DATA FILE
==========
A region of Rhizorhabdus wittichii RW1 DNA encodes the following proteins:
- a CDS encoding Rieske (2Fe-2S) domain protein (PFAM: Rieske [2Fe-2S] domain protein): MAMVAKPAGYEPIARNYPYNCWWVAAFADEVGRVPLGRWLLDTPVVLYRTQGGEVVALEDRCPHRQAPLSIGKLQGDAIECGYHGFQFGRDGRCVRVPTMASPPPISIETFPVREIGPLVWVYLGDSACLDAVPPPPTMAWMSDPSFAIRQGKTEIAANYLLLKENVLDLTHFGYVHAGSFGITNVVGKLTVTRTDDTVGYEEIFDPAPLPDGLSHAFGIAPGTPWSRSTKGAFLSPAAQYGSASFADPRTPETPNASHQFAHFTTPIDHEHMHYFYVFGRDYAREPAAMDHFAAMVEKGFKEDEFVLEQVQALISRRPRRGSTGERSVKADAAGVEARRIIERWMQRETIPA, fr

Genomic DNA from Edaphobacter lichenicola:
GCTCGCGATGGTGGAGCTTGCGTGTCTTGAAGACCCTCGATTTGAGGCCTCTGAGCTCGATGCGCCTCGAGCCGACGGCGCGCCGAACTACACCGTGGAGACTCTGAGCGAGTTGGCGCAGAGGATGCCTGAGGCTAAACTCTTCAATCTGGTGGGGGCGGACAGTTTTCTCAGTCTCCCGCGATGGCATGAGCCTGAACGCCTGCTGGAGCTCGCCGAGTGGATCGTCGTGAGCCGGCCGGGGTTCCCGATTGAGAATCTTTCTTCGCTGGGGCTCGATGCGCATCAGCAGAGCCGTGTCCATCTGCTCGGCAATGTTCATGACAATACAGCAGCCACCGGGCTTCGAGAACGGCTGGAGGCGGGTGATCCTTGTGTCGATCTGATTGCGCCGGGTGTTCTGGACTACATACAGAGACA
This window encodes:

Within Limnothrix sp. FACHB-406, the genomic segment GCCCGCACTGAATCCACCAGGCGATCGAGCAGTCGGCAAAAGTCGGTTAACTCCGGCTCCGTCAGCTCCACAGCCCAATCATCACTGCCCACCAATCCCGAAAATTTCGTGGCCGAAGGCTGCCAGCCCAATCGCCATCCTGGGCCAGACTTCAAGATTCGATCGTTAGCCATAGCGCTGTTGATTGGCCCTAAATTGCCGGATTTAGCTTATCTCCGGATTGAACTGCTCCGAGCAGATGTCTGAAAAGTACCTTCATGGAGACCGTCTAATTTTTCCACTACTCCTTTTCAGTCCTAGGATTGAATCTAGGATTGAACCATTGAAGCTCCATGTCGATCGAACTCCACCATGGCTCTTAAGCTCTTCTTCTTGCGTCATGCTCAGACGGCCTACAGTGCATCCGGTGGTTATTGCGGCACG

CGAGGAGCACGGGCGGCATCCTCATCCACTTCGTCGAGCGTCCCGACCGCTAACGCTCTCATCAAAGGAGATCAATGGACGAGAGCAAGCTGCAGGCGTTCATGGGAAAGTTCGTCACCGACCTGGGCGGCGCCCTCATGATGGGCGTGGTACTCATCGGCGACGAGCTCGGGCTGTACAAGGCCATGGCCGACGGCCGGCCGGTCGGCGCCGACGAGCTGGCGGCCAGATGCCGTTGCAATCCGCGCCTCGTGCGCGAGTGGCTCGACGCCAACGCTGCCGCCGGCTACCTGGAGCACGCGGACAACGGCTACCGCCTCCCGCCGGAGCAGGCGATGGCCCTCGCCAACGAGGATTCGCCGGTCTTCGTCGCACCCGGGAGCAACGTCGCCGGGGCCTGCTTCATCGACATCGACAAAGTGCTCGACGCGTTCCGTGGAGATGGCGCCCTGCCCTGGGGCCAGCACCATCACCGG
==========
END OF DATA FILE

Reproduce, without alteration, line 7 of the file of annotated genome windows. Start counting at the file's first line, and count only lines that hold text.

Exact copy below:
CGAGGAGCACGGGCGGCATCCTCATCCACTTCGTCGAGCGTCCCGACCGCTAACGCTCTCATCAAAGGAGATCAATGGACGAGAGCAAGCTGCAGGCGTTCATGGGAAAGTTCGTCACCGACCTGGGCGGCGCCCTCATGATGGGCGTGGTACTCATCGGCGACGAGCTCGGGCTGTACAAGGCCATGGCCGACGGCCGGCCGGTCGGCGCCGACGAGCTGGCGGCCAGATGCCGTTGCAATCCGCGCCTCGTGCGCGAGTGGCTCGACGCCAACGCTGCCGCCGGCTACCTGGAGCACGCGGACAACGGCTACCGCCTCCCGCCGGAGCAGGCGATGGCCCTCGCCAACGAGGATTCGCCGGTCTTCGTCGCACCCGGGAGCAACGTCGCCGGGGCCTGCTTCATCGACATCGACAAAGTGCTCGACGCGTTCCGTGGAGATGGCGCCCTGCCCTGGGGCCAGCACCATCACCGG